InternationalMarkets & Economy

What we can learn about leaders from their speeches

Friday's speech was another rally rabble-rouser; here's how it measures up
  • The belligerent edges of Friday's inauguration speech were sandpapered smooth but still there, the need or desire for unity missing altogether.
  • The first post-inaugural consequence: The new administration has put on indefinite hold the FHA’s reduction in mortgage insurance.
  • The Federal Reserve will likely next raise rates at its March meeting.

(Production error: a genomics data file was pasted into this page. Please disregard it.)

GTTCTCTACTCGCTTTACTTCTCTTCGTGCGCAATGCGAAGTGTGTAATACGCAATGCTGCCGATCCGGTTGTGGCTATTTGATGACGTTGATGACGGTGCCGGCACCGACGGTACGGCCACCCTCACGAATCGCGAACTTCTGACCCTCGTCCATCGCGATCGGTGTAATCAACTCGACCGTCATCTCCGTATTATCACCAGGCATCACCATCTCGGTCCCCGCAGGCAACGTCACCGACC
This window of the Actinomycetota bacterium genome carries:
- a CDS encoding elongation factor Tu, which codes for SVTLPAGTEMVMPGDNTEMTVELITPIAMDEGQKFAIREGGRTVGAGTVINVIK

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Sometimes inaugural speeches are a droning bore, sometimes inspiring, once in a long while sad, and sometimes reveal a bit of the speaker’s character. Friday’s made the last category. For most-inspiring, Jack Kennedy’s soaring “Let us...!” is hard to beat. Its most famous line, “Ask not...” came directly from The Choate School Headmaster’s exhortation in 1934 chapel to “... do for your school.” My Dad was in that chapel with Jack, and Dad laughed out loud at the cribbed line in the inaugural. Friday's speech was another rally rabble-rouser, the belligerent edges sandpapered smooth but still there, the need or desire for unity missing altogether. “America First” was the rallying cry of those who would have left all of Europe to Nazi Germany. Today, many people inside and out of America know what “America First” meant, and the meanness of its sentiment. For the depth and splintering of that disunion, good people on its several sides (my Dad...